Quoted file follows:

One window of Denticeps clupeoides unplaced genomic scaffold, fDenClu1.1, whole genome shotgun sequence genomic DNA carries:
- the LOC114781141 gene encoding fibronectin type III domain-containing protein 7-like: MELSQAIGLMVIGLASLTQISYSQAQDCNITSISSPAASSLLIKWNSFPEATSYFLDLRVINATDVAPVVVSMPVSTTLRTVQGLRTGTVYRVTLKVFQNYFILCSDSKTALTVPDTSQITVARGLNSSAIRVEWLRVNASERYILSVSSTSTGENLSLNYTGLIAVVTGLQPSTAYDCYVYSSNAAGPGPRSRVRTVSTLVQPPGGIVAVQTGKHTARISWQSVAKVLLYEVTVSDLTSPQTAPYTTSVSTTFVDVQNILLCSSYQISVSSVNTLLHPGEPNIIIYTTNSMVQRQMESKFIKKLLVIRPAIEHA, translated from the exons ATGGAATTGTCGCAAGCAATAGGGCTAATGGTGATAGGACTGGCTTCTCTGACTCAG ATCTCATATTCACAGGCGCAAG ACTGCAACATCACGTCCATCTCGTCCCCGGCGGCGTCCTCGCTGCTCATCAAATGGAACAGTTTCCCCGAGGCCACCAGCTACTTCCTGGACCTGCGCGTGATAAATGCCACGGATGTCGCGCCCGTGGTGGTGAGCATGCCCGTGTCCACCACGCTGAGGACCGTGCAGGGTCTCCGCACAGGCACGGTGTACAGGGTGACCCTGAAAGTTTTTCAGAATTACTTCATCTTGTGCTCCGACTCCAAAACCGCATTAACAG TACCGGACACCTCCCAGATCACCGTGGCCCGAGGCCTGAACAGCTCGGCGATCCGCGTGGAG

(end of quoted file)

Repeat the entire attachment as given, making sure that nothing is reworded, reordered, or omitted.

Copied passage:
One window of Denticeps clupeoides unplaced genomic scaffold, fDenClu1.1, whole genome shotgun sequence genomic DNA carries:
- the LOC114781141 gene encoding fibronectin type III domain-containing protein 7-like: MELSQAIGLMVIGLASLTQISYSQAQDCNITSISSPAASSLLIKWNSFPEATSYFLDLRVINATDVAPVVVSMPVSTTLRTVQGLRTGTVYRVTLKVFQNYFILCSDSKTALTVPDTSQITVARGLNSSAIRVEWLRVNASERYILSVSSTSTGENLSLNYTGLIAVVTGLQPSTAYDCYVYSSNAAGPGPRSRVRTVSTLVQPPGGIVAVQTGKHTARISWQSVAKVLLYEVTVSDLTSPQTAPYTTSVSTTFVDVQNILLCSSYQISVSSVNTLLHPGEPNIIIYTTNSMVQRQMESKFIKKLLVIRPAIEHA, translated from the exons ATGGAATTGTCGCAAGCAATAGGGCTAATGGTGATAGGACTGGCTTCTCTGACTCAG ATCTCATATTCACAGGCGCAAG ACTGCAACATCACGTCCATCTCGTCCCCGGCGGCGTCCTCGCTGCTCATCAAATGGAACAGTTTCCCCGAGGCCACCAGCTACTTCCTGGACCTGCGCGTGATAAATGCCACGGATGTCGCGCCCGTGGTGGTGAGCATGCCCGTGTCCACCACGCTGAGGACCGTGCAGGGTCTCCGCACAGGCACGGTGTACAGGGTGACCCTGAAAGTTTTTCAGAATTACTTCATCTTGTGCTCCGACTCCAAAACCGCATTAACAG TACCGGACACCTCCCAGATCACCGTGGCCCGAGGCCTGAACAGCTCGGCGATCCGCGTGGAG